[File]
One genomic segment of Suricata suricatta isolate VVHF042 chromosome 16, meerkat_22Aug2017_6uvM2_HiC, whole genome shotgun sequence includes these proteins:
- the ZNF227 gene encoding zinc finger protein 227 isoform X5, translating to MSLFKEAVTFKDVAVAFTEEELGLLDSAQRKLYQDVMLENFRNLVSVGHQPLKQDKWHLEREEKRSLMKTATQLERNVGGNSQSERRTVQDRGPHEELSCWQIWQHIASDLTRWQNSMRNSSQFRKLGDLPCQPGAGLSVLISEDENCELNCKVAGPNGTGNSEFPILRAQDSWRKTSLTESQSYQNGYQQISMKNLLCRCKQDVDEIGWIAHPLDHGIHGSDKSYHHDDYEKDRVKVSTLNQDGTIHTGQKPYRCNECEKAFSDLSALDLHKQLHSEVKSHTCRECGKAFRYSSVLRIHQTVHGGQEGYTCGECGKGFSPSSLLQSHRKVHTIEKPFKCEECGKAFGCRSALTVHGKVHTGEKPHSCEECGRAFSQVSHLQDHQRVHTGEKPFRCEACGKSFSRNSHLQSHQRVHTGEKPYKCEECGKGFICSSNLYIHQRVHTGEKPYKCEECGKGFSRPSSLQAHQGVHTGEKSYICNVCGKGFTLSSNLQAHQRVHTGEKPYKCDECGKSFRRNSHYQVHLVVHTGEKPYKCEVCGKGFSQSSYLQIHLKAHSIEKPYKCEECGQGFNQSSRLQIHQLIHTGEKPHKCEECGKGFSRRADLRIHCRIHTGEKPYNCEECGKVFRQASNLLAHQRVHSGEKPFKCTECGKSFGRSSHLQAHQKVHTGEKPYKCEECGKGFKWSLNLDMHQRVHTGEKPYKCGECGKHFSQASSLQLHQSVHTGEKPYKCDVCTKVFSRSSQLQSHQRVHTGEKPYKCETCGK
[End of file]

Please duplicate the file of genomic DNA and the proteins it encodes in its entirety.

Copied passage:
One genomic segment of Suricata suricatta isolate VVHF042 chromosome 16, meerkat_22Aug2017_6uvM2_HiC, whole genome shotgun sequence includes these proteins:
- the ZNF227 gene encoding zinc finger protein 227 isoform X5, translating to MSLFKEAVTFKDVAVAFTEEELGLLDSAQRKLYQDVMLENFRNLVSVGHQPLKQDKWHLEREEKRSLMKTATQLERNVGGNSQSERRTVQDRGPHEELSCWQIWQHIASDLTRWQNSMRNSSQFRKLGDLPCQPGAGLSVLISEDENCELNCKVAGPNGTGNSEFPILRAQDSWRKTSLTESQSYQNGYQQISMKNLLCRCKQDVDEIGWIAHPLDHGIHGSDKSYHHDDYEKDRVKVSTLNQDGTIHTGQKPYRCNECEKAFSDLSALDLHKQLHSEVKSHTCRECGKAFRYSSVLRIHQTVHGGQEGYTCGECGKGFSPSSLLQSHRKVHTIEKPFKCEECGKAFGCRSALTVHGKVHTGEKPHSCEECGRAFSQVSHLQDHQRVHTGEKPFRCEACGKSFSRNSHLQSHQRVHTGEKPYKCEECGKGFICSSNLYIHQRVHTGEKPYKCEECGKGFSRPSSLQAHQGVHTGEKSYICNVCGKGFTLSSNLQAHQRVHTGEKPYKCDECGKSFRRNSHYQVHLVVHTGEKPYKCEVCGKGFSQSSYLQIHLKAHSIEKPYKCEECGQGFNQSSRLQIHQLIHTGEKPHKCEECGKGFSRRADLRIHCRIHTGEKPYNCEECGKVFRQASNLLAHQRVHSGEKPFKCTECGKSFGRSSHLQAHQKVHTGEKPYKCEECGKGFKWSLNLDMHQRVHTGEKPYKCGECGKHFSQASSLQLHQSVHTGEKPYKCDVCTKVFSRSSQLQSHQRVHTGEKPYKCETCGK